Anxiety, Drama, and ADHD |

5 min read
Source: Eren Li

Source: Eren Li

Bite your tongue!

Impulse control is one of the greatest human superpowers.

It lets you resist the urge to “say that thing” you should not say. It helps you stop eating those delicious potato chips. It tells you it’s time to get out of bed and get moving to be at work on time when all you want to do is snooze forever. Impulse control stops you from bingeing or going too far with something. Besides physically bingeing on potato chips or social media, people with diminished impulse control have a reduced ability to put the brakes on mentally. This means thoughts go too far and feelings, good and bad, can get quite intense.

ADHD Brains Love Adventure and Drama

I should begin by saying that we all have some level of distractibility. “Bingeiness,” and random thoughts happen to us all; so when I say “ADHD brain,” I use the term loosely, recognizing we all exist on a spectrum and we all have some of this, to a greater or lesser degree. Dopamine is the key neurotransmitter here. Dopamine is the promise molecule of desire. It makes you want stuff rather than accept and be happy with what you’ve got. Because dopamine is hungry, it likes new things, and it also hates boredom and monotony — which is the equivalent of dopamine starvation.

Some brains are more hungry for dopamine and will seek it out when levels run low. In my work, I have seen patients who literally wake up and start looking for problems or things to worry about, otherwise known as “problem scanning.” Others will say things to get a rise out of people. Still others will wait till the last minute to start working — because it’s too tedious and boring until the deadline is tomorrow and it’s almost midnight.

A notable trait of the dopamine hungry brain is a need for novelty and stimulation of any sort — a rollercoaster, passionate romance, or a scary deadline that compels you to action. The variety of your playlist or interests in music may reflect this too. Variety and intensity abound.

An Anxious Brain Can’t Stop Itself

While the dopamine brain can binge on novelty as well as drama, the anxious brain is more stuck bingeing on negative things. Anxious people look for problems and overthink things, and also have trouble stopping themselves. Similar to the dopamine brain, the anxious brain cannot stop feeding on negative ideas and emotions. Anxious people often have awareness of this, but also realize they simply cannot stop themselves. This too is an impulse control issue where it is hard to turn off the negative thinking.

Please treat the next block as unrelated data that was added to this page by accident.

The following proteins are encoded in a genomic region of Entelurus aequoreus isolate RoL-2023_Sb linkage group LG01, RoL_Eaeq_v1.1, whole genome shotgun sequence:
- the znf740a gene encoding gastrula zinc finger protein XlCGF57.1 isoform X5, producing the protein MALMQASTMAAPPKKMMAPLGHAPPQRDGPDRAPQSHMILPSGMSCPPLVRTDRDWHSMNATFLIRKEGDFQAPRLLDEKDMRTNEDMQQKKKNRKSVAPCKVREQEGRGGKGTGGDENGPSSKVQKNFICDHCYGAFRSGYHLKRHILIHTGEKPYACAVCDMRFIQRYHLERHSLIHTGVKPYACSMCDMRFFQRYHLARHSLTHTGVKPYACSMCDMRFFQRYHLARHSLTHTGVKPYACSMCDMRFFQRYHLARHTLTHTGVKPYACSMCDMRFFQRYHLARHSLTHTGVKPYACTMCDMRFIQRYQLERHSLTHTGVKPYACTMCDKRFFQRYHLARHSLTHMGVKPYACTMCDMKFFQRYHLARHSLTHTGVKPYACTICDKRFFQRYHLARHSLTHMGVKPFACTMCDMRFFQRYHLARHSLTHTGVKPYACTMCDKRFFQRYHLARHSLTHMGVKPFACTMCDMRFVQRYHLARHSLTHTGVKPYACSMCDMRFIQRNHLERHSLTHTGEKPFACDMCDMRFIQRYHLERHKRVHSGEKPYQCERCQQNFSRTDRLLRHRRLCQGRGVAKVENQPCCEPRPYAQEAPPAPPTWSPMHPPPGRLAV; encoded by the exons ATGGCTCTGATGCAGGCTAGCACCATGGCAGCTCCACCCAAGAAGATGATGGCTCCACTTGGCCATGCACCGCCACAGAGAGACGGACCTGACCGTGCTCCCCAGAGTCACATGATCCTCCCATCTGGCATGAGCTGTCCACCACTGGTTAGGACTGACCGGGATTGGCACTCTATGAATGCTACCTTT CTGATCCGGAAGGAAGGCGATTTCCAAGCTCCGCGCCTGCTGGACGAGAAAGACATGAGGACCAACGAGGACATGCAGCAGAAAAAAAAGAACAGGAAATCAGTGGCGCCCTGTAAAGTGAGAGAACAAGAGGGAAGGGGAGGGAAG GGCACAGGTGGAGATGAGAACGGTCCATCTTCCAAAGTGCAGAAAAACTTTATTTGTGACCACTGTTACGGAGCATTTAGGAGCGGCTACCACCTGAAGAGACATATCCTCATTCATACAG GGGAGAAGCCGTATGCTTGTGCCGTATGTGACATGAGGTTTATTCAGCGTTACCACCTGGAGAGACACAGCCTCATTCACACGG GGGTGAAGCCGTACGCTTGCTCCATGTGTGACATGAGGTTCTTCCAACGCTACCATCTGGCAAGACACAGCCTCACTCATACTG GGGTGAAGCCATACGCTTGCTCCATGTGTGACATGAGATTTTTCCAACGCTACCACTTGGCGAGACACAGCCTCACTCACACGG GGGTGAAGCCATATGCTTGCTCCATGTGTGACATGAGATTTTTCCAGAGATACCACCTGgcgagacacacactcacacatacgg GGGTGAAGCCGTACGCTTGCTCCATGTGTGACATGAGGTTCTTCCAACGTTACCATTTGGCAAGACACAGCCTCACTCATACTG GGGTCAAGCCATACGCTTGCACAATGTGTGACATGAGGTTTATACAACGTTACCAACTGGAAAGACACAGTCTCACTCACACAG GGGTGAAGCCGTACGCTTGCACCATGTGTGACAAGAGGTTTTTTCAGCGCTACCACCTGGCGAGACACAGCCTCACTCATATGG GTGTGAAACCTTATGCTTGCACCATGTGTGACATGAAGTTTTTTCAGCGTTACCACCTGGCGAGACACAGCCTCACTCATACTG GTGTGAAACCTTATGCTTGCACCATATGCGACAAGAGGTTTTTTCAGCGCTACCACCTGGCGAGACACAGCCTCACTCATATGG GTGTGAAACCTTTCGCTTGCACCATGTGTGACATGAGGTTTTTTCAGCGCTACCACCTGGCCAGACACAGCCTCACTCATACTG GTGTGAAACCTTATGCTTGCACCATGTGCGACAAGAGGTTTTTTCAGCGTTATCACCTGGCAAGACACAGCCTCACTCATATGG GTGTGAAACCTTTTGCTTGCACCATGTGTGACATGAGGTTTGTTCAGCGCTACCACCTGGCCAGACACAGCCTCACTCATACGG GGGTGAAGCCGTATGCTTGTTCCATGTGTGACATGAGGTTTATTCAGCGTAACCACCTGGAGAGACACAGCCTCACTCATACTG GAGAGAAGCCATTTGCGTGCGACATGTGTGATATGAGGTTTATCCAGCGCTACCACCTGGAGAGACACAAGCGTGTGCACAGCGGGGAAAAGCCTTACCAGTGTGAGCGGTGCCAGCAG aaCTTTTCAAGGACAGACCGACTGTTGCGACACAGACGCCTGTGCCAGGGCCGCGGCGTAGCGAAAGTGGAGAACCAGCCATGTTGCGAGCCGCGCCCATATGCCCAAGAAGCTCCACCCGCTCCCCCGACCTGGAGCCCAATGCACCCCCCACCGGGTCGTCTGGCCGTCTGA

Anxiety and ADHD share the common link of diminished impulse control. ADHD brains have trouble putting the brakes on all emotions, while anxious brains can’t put the brakes on negative ones.

Negative Thoughts Are Like Junk Food

Unfortunately, negative thoughts are more powerful, or “sticky,” than positive thoughts. Why? Because humans are loss averse. This means that finding a dollar evokes less feeling than losing a dollar. So, things that are negative will get more attention than things that are positive. A negative comment or criticism, a worry, gets much more attention than a compliment or a positive expectation. Thus you can think of negative thoughts as junk food — and when you’re hungry, it’s easy to eat too much of the wrong thing.

Improving Your Impulse Control

Knowing yourself is key. And sometimes this means not making any big assessments or big decisions. If you know you can run hot and get intense about things, it’s good to recognize it when it’s happening. Learn to resist the sense of urgency that dopamine can create. Sleep on it, and “don’t hit send” on that difficult email or text. Draft it up. Sleep. Reconsider. Give yourself permission to make the intelligent decision to not act in the moment.

Being well rested, not stressed, and having time to relax and recharge puts gas in the tank and gives you a better ability to resist urges of all varieties — from negative ruminations to smart phone over-use, to literally eating too much junk food. And we totally see “comfort eating,” in people who are tired, stressed, under-slept, or over-worked. Do too much in a day, and you simply run out of the willpower to say “no.”

A little discipline can create more, but you have to start somewhere and be patient. This means making the choice to get more sleep, to spend time with friends, and to get your work done on time so you can leave and make it to the gym. Whatever you do, just resist the impatient (impulsive) urge to quit too soon. If you pick up a healthy new habit, stick to it for two weeks and take good notes before you quit! Take this seriously and “do good experiments,” taking notes before, during, and after.

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